Odd Jobs: Major Tatash, Starbase 118 Ops

Odd Jobs: Major Tatash, Starbase 118 Ops

In “Odd Jobs” we examine some less traditional posts and the characters and writers behind them to inspire you to investigate potential for your own character.

Today we have the pleasure of speaking to Major Tatash Ssiolassh, a male Gorn Marine Intelligence Officer assigned to Starbase 118 Ops.

DeVeau: Hi Tatash!  Thank you for joining us!  Would you please tell us a little about the writer behind the character?  What would you like to share about yourself?

Tatash: Hello! Nice to be here, and thank you for inviting me. I live in a place called Hereford with my partner in the UK, it’s a small town surrounded by miles of countryside, no surprise since it’s the origin of the famous Hereford Cow. We’re also just down the road from a big military base which is the HQ for the SAS, a big inspiration for the direction Tatash has taken and they are quite noisy neighbours.

For my hobbies I enjoy exploring the local footpaths and go on many mile walks with my trusty best friend, Matilda. She’s a Border Collie/Australian Kelpie cross so she very much sets the pace and the range for our adventures. We’re hoping to get her into an agility display team so a lot of my spare time is taken up with teaching her.

For my real job I work permanently from home in a software development team, we look after an old workhorse of a system that a lot of housing authorities and companies use to maintain and manage their properties. I do a lot regarding designing improvements and changes to the UI.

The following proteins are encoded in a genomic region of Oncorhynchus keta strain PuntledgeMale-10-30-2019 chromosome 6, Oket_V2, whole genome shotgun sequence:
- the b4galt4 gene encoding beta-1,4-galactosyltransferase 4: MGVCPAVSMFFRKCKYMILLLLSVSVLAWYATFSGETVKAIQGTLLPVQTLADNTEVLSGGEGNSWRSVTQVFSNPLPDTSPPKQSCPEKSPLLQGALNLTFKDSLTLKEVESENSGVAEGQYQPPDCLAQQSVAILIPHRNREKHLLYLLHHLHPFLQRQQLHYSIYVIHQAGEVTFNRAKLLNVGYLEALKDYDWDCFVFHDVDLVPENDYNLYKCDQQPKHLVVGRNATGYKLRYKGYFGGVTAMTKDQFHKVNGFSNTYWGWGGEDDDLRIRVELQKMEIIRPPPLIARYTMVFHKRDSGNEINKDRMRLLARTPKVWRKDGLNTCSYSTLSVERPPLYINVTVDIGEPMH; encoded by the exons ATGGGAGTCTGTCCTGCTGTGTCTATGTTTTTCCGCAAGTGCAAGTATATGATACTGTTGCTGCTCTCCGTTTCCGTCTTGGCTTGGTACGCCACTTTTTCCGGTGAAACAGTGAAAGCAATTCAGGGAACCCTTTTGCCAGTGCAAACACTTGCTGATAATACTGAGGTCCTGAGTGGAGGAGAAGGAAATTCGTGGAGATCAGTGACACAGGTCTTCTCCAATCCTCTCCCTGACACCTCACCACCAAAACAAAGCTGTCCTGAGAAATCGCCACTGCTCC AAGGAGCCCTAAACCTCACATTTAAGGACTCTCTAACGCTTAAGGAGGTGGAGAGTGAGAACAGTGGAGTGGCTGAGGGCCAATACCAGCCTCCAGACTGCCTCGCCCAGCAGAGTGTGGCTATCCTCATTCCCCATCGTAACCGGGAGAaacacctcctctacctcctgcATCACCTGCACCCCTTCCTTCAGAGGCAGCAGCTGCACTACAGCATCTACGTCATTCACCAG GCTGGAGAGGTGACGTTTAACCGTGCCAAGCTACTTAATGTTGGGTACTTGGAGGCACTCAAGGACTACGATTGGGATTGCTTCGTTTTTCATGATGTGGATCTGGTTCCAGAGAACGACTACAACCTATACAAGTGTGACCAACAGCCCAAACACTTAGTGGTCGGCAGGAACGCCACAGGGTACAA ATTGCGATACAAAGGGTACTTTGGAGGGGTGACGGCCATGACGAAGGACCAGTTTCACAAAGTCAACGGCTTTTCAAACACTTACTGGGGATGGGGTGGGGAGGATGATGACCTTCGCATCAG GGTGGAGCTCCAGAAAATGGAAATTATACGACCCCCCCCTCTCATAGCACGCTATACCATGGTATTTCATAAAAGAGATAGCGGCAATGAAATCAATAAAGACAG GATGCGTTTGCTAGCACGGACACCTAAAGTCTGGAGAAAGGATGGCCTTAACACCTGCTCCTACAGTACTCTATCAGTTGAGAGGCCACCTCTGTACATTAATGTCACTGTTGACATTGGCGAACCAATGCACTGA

Basically, a nerdy guy with a dog in the countryside.

Currently, Tatash is a Marine Intelligence Officer.  Why that particular duty post?

Before I took a break, Tatash had rose up to become the Commanding Officer of the Marines on Starbase 118 and it was a role that I really enjoyed. He’d seen a lot of action and suffered a fair few injuries as a result, some fairly traumatic, but those were tremendously deep and nuanced things to write. I enjoyed crafting fantastic action set pieces, but I also enjoyed taking this hard-edged Gorn and slowly mellowing him out into a character that could crack a one liner and blow away the baddies, but had the depth to explore the real difficulties he faced and the trauma he experienced.